banana-slug.jpgNews has emerged this week of an explosion in the UK’s slug population, with one of the warmest winters on record being cited as the reason.

Slugs have not been hibernating thanks to the mild weather, and have been breeding at a speed considerably faster than a snail’s pace.

The slimy critters are thought to be on course to cause ‘devastation for our gardens’, according to BugLife, a conservation charity, with a predicted 10% increase on top of the 20,000 slugs normally found in our gardens.

However wood burning stove owners possess the upper hand when it comes to protecting their gardens from the plant-eating menaces. Wood-ash is an effective way to keep slugs away from the plants. Simply encircle the plant you wish to protect with wood-ash and watch those slugs make tracks out of there. Just make sure you top it up after rain or watering.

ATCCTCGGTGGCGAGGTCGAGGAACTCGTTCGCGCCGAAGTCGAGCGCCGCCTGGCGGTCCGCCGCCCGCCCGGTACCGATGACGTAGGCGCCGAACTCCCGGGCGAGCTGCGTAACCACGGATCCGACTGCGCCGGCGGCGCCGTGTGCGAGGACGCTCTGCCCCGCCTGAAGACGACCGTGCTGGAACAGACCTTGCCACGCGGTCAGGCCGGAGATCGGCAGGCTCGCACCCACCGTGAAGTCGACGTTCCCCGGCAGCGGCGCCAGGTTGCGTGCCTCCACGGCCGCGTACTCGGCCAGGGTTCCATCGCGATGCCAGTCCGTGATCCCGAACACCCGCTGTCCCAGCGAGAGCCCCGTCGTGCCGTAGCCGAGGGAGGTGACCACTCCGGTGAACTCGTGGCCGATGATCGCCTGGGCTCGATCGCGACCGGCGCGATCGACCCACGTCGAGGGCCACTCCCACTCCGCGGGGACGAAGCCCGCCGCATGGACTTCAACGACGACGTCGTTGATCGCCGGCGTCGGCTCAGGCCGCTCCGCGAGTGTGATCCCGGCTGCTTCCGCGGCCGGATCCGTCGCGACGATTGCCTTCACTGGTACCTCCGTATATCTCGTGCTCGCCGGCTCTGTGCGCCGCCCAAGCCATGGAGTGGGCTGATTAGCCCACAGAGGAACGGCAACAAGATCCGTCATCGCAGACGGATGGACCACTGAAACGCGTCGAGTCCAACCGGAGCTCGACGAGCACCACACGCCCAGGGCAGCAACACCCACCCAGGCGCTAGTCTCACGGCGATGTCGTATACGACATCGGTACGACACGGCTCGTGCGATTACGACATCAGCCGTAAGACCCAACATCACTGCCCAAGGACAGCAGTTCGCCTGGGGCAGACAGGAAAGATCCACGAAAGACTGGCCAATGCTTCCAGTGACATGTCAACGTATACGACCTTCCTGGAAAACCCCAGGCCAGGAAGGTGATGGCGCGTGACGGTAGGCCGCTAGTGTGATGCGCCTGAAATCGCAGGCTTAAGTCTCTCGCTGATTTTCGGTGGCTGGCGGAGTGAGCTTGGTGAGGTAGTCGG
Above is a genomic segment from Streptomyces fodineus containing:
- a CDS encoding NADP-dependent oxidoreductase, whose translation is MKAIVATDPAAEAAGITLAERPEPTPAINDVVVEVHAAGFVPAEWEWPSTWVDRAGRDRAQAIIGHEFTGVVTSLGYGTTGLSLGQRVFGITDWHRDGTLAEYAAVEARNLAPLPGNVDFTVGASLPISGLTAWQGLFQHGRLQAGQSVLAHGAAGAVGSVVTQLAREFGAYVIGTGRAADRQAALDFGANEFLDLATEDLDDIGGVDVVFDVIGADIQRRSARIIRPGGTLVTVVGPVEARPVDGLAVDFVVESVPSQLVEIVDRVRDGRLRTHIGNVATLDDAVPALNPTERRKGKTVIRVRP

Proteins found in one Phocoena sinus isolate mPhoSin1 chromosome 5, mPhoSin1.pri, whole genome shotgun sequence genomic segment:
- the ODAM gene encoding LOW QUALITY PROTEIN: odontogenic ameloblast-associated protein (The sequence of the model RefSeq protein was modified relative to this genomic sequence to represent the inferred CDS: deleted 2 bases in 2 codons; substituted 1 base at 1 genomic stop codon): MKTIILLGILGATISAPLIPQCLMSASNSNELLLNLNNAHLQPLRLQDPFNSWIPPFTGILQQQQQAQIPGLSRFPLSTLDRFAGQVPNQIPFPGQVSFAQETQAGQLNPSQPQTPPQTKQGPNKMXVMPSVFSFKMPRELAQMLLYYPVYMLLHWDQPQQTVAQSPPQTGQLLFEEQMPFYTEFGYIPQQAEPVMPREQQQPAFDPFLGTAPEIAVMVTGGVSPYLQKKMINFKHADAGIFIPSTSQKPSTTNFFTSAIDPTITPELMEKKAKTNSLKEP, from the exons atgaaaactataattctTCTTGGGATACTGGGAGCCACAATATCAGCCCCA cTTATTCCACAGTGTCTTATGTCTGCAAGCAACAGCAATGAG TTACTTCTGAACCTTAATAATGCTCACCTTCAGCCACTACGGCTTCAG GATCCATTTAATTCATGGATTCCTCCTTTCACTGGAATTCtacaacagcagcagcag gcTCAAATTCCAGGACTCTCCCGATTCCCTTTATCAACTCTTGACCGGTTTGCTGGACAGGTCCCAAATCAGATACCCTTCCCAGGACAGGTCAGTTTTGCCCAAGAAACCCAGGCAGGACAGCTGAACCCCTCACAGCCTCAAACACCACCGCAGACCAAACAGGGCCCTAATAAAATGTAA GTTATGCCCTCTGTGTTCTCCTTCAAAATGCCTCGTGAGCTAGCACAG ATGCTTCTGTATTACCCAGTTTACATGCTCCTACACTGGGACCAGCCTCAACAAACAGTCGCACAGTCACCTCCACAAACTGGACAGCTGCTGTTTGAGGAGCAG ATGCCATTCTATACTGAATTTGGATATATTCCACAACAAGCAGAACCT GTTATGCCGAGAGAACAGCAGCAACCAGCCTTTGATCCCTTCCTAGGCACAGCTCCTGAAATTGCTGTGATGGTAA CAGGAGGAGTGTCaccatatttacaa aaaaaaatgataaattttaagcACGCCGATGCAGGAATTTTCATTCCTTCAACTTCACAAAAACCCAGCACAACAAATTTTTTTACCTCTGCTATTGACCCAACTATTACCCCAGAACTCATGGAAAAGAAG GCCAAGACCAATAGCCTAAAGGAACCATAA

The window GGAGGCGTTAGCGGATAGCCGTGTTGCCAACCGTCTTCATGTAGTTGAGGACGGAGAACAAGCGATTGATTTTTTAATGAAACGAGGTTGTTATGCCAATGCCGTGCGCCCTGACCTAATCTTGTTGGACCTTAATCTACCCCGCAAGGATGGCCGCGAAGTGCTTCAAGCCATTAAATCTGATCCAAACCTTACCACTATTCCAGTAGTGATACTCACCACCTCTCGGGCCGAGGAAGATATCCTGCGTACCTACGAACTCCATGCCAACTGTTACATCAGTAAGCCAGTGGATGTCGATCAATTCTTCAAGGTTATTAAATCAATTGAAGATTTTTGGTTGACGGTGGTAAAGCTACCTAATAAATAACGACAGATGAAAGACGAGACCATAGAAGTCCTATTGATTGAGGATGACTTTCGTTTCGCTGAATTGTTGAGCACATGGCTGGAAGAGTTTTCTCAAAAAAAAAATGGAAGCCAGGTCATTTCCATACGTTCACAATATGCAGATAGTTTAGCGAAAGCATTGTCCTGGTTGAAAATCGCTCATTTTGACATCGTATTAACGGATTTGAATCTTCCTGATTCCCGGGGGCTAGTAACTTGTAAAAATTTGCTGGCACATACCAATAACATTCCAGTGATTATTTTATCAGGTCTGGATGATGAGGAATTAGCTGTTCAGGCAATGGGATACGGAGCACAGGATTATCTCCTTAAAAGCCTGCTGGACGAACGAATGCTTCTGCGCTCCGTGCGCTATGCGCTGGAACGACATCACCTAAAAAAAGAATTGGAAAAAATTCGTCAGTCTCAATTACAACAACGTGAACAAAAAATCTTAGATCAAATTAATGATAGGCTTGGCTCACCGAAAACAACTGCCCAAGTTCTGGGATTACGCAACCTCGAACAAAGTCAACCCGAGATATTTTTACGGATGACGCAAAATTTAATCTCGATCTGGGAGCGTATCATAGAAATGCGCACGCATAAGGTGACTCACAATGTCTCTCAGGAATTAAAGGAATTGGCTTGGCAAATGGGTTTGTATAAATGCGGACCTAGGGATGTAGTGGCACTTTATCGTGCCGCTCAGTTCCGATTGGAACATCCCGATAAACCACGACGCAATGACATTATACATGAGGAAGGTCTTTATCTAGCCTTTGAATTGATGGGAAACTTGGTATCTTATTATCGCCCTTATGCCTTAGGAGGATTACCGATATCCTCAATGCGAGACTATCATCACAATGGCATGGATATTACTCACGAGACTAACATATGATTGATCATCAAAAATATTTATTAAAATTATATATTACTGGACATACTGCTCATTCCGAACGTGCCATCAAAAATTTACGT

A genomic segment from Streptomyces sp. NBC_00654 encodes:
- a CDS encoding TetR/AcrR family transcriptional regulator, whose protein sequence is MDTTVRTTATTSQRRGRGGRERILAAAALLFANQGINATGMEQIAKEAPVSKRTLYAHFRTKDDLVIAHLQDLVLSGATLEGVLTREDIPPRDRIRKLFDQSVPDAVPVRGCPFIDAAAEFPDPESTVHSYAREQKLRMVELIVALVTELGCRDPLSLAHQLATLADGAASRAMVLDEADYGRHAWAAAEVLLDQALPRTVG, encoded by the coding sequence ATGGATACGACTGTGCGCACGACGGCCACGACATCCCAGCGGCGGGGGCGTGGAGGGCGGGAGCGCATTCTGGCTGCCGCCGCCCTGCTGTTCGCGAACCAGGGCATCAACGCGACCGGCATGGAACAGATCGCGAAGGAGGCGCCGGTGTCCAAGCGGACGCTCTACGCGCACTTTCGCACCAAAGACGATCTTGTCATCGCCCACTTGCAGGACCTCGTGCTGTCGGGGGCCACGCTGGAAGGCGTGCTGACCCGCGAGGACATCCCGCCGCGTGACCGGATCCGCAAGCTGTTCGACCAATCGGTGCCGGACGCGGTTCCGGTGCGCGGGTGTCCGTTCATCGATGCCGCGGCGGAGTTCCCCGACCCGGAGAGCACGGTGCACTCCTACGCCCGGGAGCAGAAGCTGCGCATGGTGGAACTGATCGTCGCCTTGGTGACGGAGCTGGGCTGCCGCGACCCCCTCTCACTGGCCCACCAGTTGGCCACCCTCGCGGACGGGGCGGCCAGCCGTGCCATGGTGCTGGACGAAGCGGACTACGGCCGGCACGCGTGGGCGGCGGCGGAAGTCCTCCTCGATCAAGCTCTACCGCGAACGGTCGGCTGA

This organic, non-toxic alternative is perfect for families with animals and small children who don’t want to put down slug pellets or chemicals, and will not harm the slugs or your soil.

Many people dispose of their cooled ash in their household waste, which is fine, but it is also a waste of a great natural by-product which has many uses. We recommend you use only wood ash and not multifuel, treated wood, coal or paper ash as this may have detrimental results. We also suggest avoiding the internet recipes for making soap from wood ash. This is because it involves making lye, which can be very, very corrosive if you get it wrong.

Find more uses for wood-ash here.

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